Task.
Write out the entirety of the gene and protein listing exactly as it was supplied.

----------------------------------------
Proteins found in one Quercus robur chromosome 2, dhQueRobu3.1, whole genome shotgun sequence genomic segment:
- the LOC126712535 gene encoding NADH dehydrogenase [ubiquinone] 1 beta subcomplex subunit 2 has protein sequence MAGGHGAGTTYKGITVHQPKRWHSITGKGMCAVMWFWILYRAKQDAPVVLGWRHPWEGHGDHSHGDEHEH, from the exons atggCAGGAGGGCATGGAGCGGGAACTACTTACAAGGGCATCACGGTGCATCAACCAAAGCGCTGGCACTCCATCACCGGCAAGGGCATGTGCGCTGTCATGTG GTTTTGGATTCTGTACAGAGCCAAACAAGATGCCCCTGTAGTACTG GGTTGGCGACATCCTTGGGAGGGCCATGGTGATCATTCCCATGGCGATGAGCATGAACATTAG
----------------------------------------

Proteins found in one Quercus robur chromosome 2, dhQueRobu3.1, whole genome shotgun sequence genomic segment:
- the LOC126712535 gene encoding NADH dehydrogenase [ubiquinone] 1 beta subcomplex subunit 2 has protein sequence MAGGHGAGTTYKGITVHQPKRWHSITGKGMCAVMWFWILYRAKQDAPVVLGWRHPWEGHGDHSHGDEHEH, from the exons atggCAGGAGGGCATGGAGCGGGAACTACTTACAAGGGCATCACGGTGCATCAACCAAAGCGCTGGCACTCCATCACCGGCAAGGGCATGTGCGCTGTCATGTG GTTTTGGATTCTGTACAGAGCCAAACAAGATGCCCCTGTAGTACTG GGTTGGCGACATCCTTGGGAGGGCCATGGTGATCATTCCCATGGCGATGAGCATGAACATTAG